Sydney University sued by lecturer alleging age, sex and disability discrimination
Geoffrey Fripp, a marketing lecturer at the University of Sydney, has commenced an action at the Federal Court for discrimination. Mr Fripp claims he was discriminated on the basis of age, sex and disability in breach of employment law. He is pursuing $526,000 in damages. The claim is made against the university and his supervisor, Mr Mitchell, who refused flexible changes to the workplace, reduced Mr Fripp’s hours and hired young staff while failing to promote Mr Fripp. He claims that the university said he was too old to be promoted and favoured younger staff. He began working at the university in 2002.
Structural Change the Key To Women’s Safety In The Workplace And At Home
In response to the introduction of family and domestic violence [paid] leave, Australian Unions released an article on promoting safety in the workplace. The news was welcomed as the AU has campaigned for this leave for around a decade. The decision marks a move away from passive approaches to violence against women. Further, the federal budget led to $42.5 million being dedicated to implementing the Respect@Work recommendations.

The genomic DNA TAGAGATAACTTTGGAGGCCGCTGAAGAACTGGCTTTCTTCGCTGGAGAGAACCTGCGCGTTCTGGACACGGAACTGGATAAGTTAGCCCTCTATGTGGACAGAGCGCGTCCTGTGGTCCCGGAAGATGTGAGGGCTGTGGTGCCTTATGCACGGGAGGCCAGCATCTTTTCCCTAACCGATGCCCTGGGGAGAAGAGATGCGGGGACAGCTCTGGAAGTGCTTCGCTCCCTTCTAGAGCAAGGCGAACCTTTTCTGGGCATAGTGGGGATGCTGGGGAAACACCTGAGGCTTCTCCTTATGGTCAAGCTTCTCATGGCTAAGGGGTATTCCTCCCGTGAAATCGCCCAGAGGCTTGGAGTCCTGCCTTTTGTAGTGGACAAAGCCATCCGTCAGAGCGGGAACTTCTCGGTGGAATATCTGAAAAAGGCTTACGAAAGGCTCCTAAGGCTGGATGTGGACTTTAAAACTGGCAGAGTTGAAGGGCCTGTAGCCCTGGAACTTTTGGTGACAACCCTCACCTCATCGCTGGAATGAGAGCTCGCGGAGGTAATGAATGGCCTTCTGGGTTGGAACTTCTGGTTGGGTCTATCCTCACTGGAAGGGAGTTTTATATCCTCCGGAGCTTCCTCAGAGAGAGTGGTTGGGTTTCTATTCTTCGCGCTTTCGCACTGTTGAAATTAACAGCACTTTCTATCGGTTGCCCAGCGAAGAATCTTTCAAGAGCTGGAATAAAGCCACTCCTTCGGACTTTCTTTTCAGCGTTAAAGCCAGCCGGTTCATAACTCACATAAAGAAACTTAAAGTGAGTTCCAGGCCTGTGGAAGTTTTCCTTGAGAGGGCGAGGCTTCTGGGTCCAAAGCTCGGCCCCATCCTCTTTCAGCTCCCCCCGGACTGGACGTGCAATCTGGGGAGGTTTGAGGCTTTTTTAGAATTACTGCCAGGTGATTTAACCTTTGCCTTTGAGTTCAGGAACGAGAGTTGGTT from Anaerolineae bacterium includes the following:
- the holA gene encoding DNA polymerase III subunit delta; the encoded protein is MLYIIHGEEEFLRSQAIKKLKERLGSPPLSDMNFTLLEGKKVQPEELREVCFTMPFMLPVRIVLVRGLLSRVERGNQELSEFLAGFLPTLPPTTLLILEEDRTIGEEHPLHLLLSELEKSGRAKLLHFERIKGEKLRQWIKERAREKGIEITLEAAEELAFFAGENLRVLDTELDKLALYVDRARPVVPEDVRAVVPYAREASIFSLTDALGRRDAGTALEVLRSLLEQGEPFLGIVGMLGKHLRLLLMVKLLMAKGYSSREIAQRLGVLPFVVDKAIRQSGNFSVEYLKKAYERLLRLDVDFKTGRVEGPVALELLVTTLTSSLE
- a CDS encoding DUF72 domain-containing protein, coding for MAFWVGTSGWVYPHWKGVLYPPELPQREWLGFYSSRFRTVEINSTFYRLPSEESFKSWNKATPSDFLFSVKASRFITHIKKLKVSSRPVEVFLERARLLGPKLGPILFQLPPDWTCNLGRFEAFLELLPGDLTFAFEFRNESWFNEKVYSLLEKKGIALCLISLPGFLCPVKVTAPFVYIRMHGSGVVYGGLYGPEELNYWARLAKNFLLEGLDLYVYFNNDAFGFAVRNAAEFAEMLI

Race Discrimination Commissioner Welcomes National Anti-Racism Strategy Funding
The federal budget has announced a $7.5 million fund to be used over the next 4 years to tackle racism in Australia. The money will be used to develop a national strategy that promotes racial equality in government, private and community sectors. The idea behind the National Anti-Racism Strategy was recommended by the Race Discrimination Commission in March 2021. The news of the federal budget decision has been welcomed by the Commissioner as a commitment to taking action in relation to racism. Commissioner Tan restated that the priority focus for the Commissions’ anti-racism work and initiatives is the lived experiences of First Nations people.
One Person’s Word Against Another. The Problem with Sexual Assault Cases.
This week the Sydney Morning Herald released an opinion piece on the way sexual assault trials involving high profile perpetrators are problematic. The piece centred on the ongoing trial for Bruce Lehrman, who was accused of sexual assault by Bethany Higgins, sparking review of parliamentary practices and attitudes towards women. The article notes the unique nature of sexual assault cases because there is usually no weapon, physical injuries, eyewitnesses and often a prior relationship between the victim and perpetrator. The legal system fails to cater to these cases because it can often be one person’s word against another. Therefore, it is also harder to combat myths and stigmas that exist towards sexual assault that come into the courtroom.